I'm talking about places where this is little or no gospel witness and where this is much poverty such that many if not most believers do not have their own transportation. That's a bit different than some situations here.
     
  19. bookslover

    bookslover Puritan Board Doctor

    Wow! He'd rather not buy gas on a Sunday than be able to go to church? Talk about backwards thinking...
     
  20. bookslover

    bookslover Puritan Board Doctor

    John Murray left his original denomination over just this issue - he thought it was ridiculous that it could be considered a sin to take public transportation on a Sunday - to go to church. Good for him. On this subject, the end justifies the means.
     
  21. a mere housewife

    a mere housewife Not your cup of tea

    Just to add some thoughts about options: in Mexico, we were living on 500/mo as one of the richest people in our church family, forty five minutes (busride) from church, in opposite directions from others who came the same distance. I honestly cannot think of other options in those circumstances. Some of those people (who walked) would wake up Sunday morning not knowing what they would do for breakfast. We none of us had the wherewithal to stable a horse. Our three legged dog was not accustomed to bearing men. Some Sundays I couldn't go anyway because the few blocks uphill from the bus stop to the church was too much for me to be walking. We could not move closer to the church (it would have taken our entire income to rent a place in the city) nor simply go to the charismatic or catholic one closer to hand.

    There are options for people with money, in societies or churches that have money. Poverty limits options.
     
  22. Tim

    Tim Puritan Board Graduate

    Sir, there are people on the Puritan Board who hold to this position; I hope that you would not be so quick to dismiss this as ridiculous (you said "good for him", so I assume you approve of the use of that word). By all means, debate the subject, but please don't apply the term ridiculous, which means "worthy of mockery".
     
  23. Andres

    Andres Puritan Board Doctor

    Okay, then it would be helpful to give our dear brother who is asking this question some options. The only options I could come up with would be 1) walk 2) get a ride 3) obtain your own vehicle. It's not a stretch by any means to see how these three might not be viable options. So then what?
     
  24. Dordts5

    Dordts5 Puritan Board Freshman

    Wonder if that means that he was too lazy to get it on Saturday. Either way the way I see it: sin to avoid "sinning" truly is backward thinking.
     
  25. Alan D. Strange

    Alan D. Strange Puritan Board Junior

    I figured that someone might bring up Professor Murray.

    Murray hinself would not take public transportation on the Lord's Day, but he did not think that it was a clear enough matter to make a disciplinable offense. His original denomination did, as Richard noted, and disqualified him as a ministerial student.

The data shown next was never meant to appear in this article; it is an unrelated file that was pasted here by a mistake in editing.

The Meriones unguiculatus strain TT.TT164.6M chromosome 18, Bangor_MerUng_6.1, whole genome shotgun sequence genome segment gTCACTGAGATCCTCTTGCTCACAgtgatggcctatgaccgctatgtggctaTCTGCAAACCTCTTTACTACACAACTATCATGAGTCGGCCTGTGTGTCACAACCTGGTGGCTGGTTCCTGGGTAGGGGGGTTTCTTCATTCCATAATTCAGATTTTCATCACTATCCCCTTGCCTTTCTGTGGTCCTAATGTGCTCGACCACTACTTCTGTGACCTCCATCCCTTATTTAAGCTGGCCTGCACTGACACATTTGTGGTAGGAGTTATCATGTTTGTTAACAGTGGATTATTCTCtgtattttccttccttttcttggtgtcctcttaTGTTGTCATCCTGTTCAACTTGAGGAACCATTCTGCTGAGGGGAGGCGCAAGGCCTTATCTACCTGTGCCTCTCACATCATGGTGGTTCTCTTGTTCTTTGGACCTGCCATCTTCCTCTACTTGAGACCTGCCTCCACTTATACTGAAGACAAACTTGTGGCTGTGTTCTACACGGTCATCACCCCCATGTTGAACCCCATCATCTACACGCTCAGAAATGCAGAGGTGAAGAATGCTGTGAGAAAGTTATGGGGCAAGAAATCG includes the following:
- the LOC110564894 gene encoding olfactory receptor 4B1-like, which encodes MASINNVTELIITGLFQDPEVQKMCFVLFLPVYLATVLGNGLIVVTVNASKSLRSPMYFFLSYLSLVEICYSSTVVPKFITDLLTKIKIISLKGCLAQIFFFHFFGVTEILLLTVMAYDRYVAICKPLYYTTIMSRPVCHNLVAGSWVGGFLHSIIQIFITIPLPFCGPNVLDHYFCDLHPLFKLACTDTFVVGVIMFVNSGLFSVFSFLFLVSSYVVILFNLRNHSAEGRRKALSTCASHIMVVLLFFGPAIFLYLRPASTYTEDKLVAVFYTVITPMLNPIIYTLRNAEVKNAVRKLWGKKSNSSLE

I agree with Professor Murray that it is adiaphora that each must decide for himself, consonant with Romans 14, and thus not a matter for which we should judge each other. I don't take public transportation because I have no need to but do go through toll stations when driving to preach. Must I avoid those? I don't think so. If someone thinks that they must and they cannot go through toll booths in good conscience, then they should avoid them. But don't judge others, I would say, who may be acting out of good conscience, even as we should be charitable and not judge the motives of those who believe that public transportation is verboten on the Lord's Day.

    Peace,
    Alan
     
  26. Dordts5

    Dordts5 Puritan Board Freshman

    Um, sure this person should most certainly be commended in regards to his thoughtfulness. However, as reformed people we have a tendency to over-think things that we shouldn't be over thinking. I understand both sides of the argument, and with that said, ride the bus. Work six and take a sabbath rest. Those who perform work on Lord's Day may be performing works of mercy, yes, and then they will take their day, a sabbath rest just as the Lord commanded. The OP could ride a bike, that's a lot of work. He could ask someone for a ride, that's extra work (albeit mercy). For the many who pride themselves for holding to Solas, they sure get caught up in works just trying to be obedient.
     
  27. a mere housewife

    a mere housewife Not your cup of tea

    Thank you for this Dr. Strange. I remember how much it is emphasised in the gospels that Christ is the Lord of the Sabbath; and how the Lord of the Sabbath could tell someone to carry his bed on that day if He wanted to, in special circumstances. It's His day, not any man's. I think perhaps we each receive somewhat different orders from Him with regard to those practical 'bed carrying' matters.
     
  28. Tim

    Tim Puritan Board Graduate

    All right then, but just watch as people offer reasons why these won't work.

    1. I would take into account transportation needs and distance to church before moving to a certain house/apartment;
    2. Travel by public transport on Saturday, stay over with someone who lives near the church, and leave early Monday morning;
    3. I suspect that some of the folks in Seoul will have cars. There is an enormous opportunity to minister to temporal needs here;
    4. A church plant should be considered.
     
  29. Tim

    Tim Puritan Board Graduate

    I also know of a certain young man who used to ride his bike to the evening service in the rain, at night, in Cape Town, South Africa before he was eventually able to get a car.
     
  30. Caroline

    Caroline Puritan Board Sophomore

    Good for him. He is very fortunate not to be elderly or disabled or have young children in those circumstances.